March employment numbers signaled modest improvement in the job market. According to the Labor Department, the unemployment rate ticked down to 8.8 percent and payroll employment increased by 216,000 jobs.
In last month’s posting, The Hamilton Project continued its examination of long-term labor market trends, focusing on earning trends for men over the last four decades. The findings were stark: inflation-adjusted earnings for the median male worker were lower in 2009 than they were in the early 1970s. This decline in earnings was more pronounced when taking into account falling labor force participation among men during that period. This erosion in wages likely reflects both reduced job market opportunities as well as an increased desire for leisure by men — although the evidence suggests the former plays a larger role.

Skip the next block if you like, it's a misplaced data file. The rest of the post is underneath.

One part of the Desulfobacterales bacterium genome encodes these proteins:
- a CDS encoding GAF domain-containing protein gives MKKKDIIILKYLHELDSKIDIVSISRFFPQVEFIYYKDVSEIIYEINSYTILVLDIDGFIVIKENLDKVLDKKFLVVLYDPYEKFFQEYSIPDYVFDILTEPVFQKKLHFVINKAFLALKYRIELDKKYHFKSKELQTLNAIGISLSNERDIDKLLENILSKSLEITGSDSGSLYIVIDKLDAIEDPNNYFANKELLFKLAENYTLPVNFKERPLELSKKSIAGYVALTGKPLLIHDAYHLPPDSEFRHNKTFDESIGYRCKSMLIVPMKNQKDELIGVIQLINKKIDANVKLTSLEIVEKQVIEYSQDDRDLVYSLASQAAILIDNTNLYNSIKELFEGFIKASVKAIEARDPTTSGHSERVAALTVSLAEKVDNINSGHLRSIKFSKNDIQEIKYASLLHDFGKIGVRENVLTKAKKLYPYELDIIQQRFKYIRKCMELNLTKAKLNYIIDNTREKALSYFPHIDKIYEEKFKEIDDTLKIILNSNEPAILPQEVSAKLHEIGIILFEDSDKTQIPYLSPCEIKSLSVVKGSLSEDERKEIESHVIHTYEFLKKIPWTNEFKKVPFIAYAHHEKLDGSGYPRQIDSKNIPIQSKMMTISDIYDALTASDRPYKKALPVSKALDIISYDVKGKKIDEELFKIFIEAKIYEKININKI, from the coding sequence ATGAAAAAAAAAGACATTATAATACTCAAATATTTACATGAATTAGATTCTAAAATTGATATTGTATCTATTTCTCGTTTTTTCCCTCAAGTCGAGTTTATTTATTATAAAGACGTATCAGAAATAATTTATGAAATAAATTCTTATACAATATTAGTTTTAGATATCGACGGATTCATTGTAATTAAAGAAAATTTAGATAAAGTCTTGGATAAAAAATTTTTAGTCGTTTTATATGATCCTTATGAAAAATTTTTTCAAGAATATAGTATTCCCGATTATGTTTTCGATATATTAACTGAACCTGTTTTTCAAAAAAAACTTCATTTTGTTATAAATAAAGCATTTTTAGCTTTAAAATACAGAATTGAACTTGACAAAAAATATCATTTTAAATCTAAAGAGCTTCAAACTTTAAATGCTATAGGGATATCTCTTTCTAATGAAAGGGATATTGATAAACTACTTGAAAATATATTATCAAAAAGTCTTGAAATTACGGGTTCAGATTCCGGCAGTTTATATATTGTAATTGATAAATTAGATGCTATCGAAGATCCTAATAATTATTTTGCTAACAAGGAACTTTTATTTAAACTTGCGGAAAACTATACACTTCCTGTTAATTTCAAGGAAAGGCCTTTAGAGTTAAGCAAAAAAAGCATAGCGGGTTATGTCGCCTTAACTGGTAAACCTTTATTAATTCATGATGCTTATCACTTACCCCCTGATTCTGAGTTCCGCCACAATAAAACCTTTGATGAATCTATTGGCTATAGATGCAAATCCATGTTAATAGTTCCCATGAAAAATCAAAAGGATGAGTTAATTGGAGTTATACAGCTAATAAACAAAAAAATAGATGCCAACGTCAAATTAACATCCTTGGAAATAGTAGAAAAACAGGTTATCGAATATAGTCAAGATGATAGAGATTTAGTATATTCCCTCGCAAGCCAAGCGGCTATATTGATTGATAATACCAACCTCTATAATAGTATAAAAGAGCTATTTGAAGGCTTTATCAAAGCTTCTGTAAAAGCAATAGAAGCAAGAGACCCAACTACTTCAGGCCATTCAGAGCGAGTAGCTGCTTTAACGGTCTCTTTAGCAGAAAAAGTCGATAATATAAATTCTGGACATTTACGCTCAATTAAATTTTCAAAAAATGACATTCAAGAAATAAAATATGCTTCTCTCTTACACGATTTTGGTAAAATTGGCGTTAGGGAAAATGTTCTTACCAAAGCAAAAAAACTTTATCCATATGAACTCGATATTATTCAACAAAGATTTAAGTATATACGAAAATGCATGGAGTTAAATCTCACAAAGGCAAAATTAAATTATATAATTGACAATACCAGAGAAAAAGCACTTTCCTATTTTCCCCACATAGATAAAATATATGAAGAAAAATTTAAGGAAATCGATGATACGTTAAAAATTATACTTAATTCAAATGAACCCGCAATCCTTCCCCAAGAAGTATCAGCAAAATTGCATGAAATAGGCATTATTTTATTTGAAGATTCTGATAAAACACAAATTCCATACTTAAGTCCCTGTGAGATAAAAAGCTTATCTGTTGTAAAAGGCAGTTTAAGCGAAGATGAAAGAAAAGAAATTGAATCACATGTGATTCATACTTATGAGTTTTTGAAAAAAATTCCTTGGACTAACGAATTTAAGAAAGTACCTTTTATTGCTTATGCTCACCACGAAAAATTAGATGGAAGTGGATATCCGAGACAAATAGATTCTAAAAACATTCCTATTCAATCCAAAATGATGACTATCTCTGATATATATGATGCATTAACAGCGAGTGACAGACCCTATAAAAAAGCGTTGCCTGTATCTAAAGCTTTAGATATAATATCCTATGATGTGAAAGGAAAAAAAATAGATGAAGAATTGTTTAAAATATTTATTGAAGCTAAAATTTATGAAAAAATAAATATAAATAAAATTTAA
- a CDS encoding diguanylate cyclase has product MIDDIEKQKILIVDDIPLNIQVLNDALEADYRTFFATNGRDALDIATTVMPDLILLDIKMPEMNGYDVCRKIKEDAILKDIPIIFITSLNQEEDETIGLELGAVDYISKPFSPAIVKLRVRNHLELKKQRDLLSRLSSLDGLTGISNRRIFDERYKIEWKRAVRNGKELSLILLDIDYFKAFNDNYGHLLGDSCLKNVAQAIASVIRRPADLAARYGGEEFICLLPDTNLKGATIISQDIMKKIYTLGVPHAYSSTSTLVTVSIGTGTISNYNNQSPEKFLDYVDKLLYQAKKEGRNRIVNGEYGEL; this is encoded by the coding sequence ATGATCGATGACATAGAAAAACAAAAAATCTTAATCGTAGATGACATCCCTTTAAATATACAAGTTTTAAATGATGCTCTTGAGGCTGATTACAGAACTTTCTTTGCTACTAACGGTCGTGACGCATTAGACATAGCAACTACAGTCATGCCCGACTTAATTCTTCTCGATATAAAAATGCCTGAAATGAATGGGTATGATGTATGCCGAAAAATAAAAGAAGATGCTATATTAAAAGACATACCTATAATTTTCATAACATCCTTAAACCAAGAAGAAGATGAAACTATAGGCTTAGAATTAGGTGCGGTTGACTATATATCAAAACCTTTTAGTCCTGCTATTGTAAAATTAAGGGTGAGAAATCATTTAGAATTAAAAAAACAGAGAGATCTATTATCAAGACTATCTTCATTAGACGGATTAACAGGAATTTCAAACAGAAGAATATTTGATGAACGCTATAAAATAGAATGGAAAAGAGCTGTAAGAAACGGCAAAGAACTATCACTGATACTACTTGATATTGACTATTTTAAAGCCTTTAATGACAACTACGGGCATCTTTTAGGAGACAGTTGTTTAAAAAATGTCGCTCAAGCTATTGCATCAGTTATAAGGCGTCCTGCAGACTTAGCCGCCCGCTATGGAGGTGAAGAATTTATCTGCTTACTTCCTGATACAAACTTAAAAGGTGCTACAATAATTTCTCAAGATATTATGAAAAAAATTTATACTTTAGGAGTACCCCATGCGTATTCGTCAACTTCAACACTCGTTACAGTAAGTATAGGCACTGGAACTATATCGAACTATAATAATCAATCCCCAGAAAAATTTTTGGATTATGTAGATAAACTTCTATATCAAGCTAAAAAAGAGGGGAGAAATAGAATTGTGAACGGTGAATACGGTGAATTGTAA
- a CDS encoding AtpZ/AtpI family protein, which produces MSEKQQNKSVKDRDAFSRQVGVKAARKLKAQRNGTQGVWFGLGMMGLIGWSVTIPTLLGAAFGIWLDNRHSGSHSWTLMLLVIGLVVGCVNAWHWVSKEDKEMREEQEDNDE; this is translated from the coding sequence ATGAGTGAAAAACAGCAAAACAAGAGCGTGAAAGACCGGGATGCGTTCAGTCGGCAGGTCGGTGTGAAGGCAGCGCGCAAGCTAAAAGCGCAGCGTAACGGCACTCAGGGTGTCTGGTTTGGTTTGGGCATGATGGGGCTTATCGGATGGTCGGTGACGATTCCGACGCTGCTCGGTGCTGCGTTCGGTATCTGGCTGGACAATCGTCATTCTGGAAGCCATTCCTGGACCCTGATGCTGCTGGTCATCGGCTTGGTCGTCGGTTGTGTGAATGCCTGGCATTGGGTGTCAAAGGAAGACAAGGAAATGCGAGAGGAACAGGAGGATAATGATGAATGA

The plight of the median male worker in the United States is significant, but it also raises another key question that we will address in this month’s posting: what has happened to the earnings of women?
In addition, we will continue our look at America’s “job gap,” or the number of jobs that the U.S. economy needs to create in order to return to pre-recession employment levels while also absorbing the 125,000 people who enter the labor force each month.